At E3 2013 last summer the tech that blew us away had nothing to do with the next-gen consoles from Microsoft and Sony, it was a prototype virtual reality headset from Oculus VR. We had gotten hands-on with the Oculus Rift while playing EVE-VR (now EVE: Valkyrie) and it forever changed us. This new type of virtual reality worked, and worked wonderfully. It was truly what next-gen gaming would become.
The buzz rippled throughout the video game industry from trade show to trade show, all the while, more and more devs pledged their support to the platform. Developers and fans continued to mod older games to let them work with the Oculus Rift VR headset, from Nintendo classics like Legend of Zelda and Mario Kart to Valve's lineup of games (Portal, Half-Life 2, etc.) to the upcoming Doom 4 and EverQuest Next.
The Oculus VR tech first made a splash when it took to Kickstarter in late 2012 with several video game developer celebrities appearing in its pitch video as backers and supporters of the tech. The company wanted to raise $250,000 and they actually got 10x that. Now it was real. Just over a year later and the company had earned several rounds of additional multi-million dollar investment to fast-track the technology's release to the consumer market, all the while, Sony and Microsoft were reportedly developing their own rival VR Headsets.
And not a week after Sony unveils their own tech, Project Morpheus, at GDC that Facebook officially announces the acquisition of Oculus VR for a whopping $2 billion. Everyone who owned stock at Oculus VR is now super rich. Everyone who jumped up first to back the tech via Kickstarter get... absolutely nothing. And the response? Well, you can just by some of the comments on social media and in our own article on the Facebook-Oculus acquisition here. There are some nasty comments on the actual Oculus Rift Kickstarter page from backers as well. A lot of interested gamers aren't too happy about the mega-corporate entity scooping up the relatively small tech-forward company.
For backers, who are essentially just donating money to a Kickstarter project either for good will or a specific tier reward, they didn't offer their own money towards Oculus Rift so they can sellout to Facebook, and that's where some of the controversy stems from. Markus "Notch" Persson, creator of Minecraft and top-level supporter of the Oculus Rift Kickstarter (for $10,000) isn't happy either. In fact, he's no longer going to work with them because he has problems with what he dubs the "creepy" Facebook.
On a personal blog entry, Notch writes on why the Facebook-owned Oculus isn't for him:
Facebook is not a company of grass-roots tech enthusiasts. Facebook is not a game tech company. Facebook has a history of caring about building user numbers, and nothing but building user numbers. People have made games for Facebook platforms before, and while it worked great for a while, they were stuck in a very unfortunate position when Facebook eventually changed the platform to better fit the social experience they were trying to build.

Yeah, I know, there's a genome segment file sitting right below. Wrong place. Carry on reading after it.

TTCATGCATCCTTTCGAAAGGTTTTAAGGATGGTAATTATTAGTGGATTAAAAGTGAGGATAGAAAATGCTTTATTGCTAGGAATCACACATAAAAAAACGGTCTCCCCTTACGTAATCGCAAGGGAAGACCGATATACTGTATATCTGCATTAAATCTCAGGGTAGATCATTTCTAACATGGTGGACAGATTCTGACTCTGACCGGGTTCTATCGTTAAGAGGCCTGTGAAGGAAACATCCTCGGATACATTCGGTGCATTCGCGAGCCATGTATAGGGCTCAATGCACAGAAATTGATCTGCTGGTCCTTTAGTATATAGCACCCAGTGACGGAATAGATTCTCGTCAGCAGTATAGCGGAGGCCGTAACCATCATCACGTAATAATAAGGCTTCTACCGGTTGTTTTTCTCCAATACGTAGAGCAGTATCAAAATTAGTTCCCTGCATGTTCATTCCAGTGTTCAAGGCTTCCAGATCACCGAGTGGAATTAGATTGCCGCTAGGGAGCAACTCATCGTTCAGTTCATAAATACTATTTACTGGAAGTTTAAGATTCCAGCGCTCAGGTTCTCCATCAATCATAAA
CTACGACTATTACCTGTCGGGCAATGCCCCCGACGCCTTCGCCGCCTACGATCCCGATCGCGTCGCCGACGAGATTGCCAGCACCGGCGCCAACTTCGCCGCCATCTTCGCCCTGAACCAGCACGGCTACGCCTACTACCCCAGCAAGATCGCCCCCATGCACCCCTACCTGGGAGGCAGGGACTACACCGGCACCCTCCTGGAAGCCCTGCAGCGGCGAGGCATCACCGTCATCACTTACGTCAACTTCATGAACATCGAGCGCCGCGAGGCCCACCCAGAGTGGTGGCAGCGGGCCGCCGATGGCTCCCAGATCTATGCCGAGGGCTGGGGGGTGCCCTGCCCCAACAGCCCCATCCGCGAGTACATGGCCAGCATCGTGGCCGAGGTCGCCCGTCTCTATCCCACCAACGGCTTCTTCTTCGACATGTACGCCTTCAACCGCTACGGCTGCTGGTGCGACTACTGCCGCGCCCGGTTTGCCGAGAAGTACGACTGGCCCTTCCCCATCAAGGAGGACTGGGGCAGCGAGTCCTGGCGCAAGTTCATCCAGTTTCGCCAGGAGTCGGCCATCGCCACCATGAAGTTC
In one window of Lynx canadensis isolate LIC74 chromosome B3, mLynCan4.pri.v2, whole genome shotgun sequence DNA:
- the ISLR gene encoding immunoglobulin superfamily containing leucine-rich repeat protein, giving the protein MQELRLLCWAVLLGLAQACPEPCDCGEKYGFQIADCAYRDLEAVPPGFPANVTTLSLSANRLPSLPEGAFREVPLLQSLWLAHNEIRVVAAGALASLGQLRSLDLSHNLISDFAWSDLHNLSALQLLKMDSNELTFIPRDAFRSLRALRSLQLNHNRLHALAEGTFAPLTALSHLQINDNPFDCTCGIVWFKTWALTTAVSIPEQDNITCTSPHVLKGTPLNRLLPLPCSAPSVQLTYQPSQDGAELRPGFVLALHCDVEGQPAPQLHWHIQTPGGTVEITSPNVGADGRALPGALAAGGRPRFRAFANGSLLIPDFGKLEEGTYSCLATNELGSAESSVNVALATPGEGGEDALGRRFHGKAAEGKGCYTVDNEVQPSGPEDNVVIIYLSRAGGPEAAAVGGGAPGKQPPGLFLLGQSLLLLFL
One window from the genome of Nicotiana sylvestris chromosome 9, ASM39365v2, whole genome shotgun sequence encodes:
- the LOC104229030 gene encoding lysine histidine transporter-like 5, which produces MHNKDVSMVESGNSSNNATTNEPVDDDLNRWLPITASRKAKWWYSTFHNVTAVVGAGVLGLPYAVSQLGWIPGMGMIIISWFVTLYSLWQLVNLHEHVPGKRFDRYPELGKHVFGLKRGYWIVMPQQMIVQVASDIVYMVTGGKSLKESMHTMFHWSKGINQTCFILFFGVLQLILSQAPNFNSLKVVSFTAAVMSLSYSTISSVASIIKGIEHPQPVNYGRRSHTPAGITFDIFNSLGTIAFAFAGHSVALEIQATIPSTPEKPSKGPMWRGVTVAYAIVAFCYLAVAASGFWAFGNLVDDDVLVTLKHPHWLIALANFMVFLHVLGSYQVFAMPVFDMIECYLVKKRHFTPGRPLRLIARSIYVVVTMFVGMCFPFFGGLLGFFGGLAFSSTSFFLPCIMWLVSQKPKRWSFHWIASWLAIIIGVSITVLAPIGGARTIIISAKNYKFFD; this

He holds no ill will towards the team behind Oculus:
I have the greatest respect for the talented engineers and developers at Oculus. It’s been a long time since I met a more dedicated and talented group of people. I understand this is purely a business deal, and I’d like to congratulate both Facebook and the Oculus owners. But this is where we part ways.
While backers might be upset about Oculus Rift becoming a department of Facebook, or that post-Kickstarter investors are earning a 20-fold return on their investments, Kickstarter has never been about giving equity to backers. Perhaps after seeing the quick success of this particular project, potential backers will be more conscious of that fact going forward. It is a shame that the earliest supports, those who stepped up first, get nothing from the acquisition, while the big-money investors Spark Partners and hedge fund Matrix Partners who invested $19 million each, now have $380 million each. The rich get richer, as they say.
From the Oculus VR team:
This partnership is one of the most important moments for virtual reality: it gives us the best shot at truly changing the world. It opens doors to new opportunities and partnerships, reduces risk on the manufacturing and work capital side, allows us to publish more made-for-VR content, and lets us focus on what we do best: solving hard engineering challenges and delivering the future of VR.
Over the next 10 years, virtual reality will become ubiquitous, affordable, and transformative, and it begins with a truly next-generation gaming experience. This partnership ensures that the Oculus platform is coming, and that it’s going to change gaming forever.
The real question is how the acquisition will affect the Oculus Rift's road to the consumer market. Will it release sooner and for a cheaper price? With the big corporate backing, does this put Sony and Microsofts own VR headsets in a tougher spot to compete? Will Oculus Rift remain PC only? What sort of social experiences can we expect from the tech?
Follow Rob on Twitter @rob_keyes.